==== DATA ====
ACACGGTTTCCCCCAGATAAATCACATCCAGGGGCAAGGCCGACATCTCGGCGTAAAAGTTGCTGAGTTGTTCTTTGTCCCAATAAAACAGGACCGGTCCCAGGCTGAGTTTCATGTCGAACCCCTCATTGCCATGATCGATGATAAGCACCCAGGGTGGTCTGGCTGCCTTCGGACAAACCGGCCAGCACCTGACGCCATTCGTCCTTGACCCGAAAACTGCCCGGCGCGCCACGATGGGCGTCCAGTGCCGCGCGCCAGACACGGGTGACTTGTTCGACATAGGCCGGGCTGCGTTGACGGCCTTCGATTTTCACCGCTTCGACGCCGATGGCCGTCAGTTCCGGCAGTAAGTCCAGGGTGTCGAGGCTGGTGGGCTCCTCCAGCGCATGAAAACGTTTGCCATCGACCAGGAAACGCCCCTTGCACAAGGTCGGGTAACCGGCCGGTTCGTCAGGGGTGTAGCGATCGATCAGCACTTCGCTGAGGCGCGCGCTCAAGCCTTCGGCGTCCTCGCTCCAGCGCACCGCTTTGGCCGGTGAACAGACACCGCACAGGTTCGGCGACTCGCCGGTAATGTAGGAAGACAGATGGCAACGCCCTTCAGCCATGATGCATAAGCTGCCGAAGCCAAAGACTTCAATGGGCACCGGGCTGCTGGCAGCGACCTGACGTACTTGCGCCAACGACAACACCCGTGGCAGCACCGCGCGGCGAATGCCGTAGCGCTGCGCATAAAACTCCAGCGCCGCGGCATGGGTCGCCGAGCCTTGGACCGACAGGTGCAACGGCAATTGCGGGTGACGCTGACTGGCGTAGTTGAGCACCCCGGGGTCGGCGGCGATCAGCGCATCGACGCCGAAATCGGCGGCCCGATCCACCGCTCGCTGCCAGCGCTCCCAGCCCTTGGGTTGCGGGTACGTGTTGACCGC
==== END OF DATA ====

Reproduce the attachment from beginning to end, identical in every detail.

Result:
ACACGGTTTCCCCCAGATAAATCACATCCAGGGGCAAGGCCGACATCTCGGCGTAAAAGTTGCTGAGTTGTTCTTTGTCCCAATAAAACAGGACCGGTCCCAGGCTGAGTTTCATGTCGAACCCCTCATTGCCATGATCGATGATAAGCACCCAGGGTGGTCTGGCTGCCTTCGGACAAACCGGCCAGCACCTGACGCCATTCGTCCTTGACCCGAAAACTGCCCGGCGCGCCACGATGGGCGTCCAGTGCCGCGCGCCAGACACGGGTGACTTGTTCGACATAGGCCGGGCTGCGTTGACGGCCTTCGATTTTCACCGCTTCGACGCCGATGGCCGTCAGTTCCGGCAGTAAGTCCAGGGTGTCGAGGCTGGTGGGCTCCTCCAGCGCATGAAAACGTTTGCCATCGACCAGGAAACGCCCCTTGCACAAGGTCGGGTAACCGGCCGGTTCGTCAGGGGTGTAGCGATCGATCAGCACTTCGCTGAGGCGCGCGCTCAAGCCTTCGGCGTCCTCGCTCCAGCGCACCGCTTTGGCCGGTGAACAGACACCGCACAGGTTCGGCGACTCGCCGGTAATGTAGGAAGACAGATGGCAACGCCCTTCAGCCATGATGCATAAGCTGCCGAAGCCAAAGACTTCAATGGGCACCGGGCTGCTGGCAGCGACCTGACGTACTTGCGCCAACGACAACACCCGTGGCAGCACCGCGCGGCGAATGCCGTAGCGCTGCGCATAAAACTCCAGCGCCGCGGCATGGGTCGCCGAGCCTTGGACCGACAGGTGCAACGGCAATTGCGGGTGACGCTGACTGGCGTAGTTGAGCACCCCGGGGTCGGCGGCGATCAGCGCATCGACGCCGAAATCGGCGGCCCGATCCACCGCTCGCTGCCAGCGCTCCCAGCCCTTGGGTTGCGGGTACGTGTTGACCGC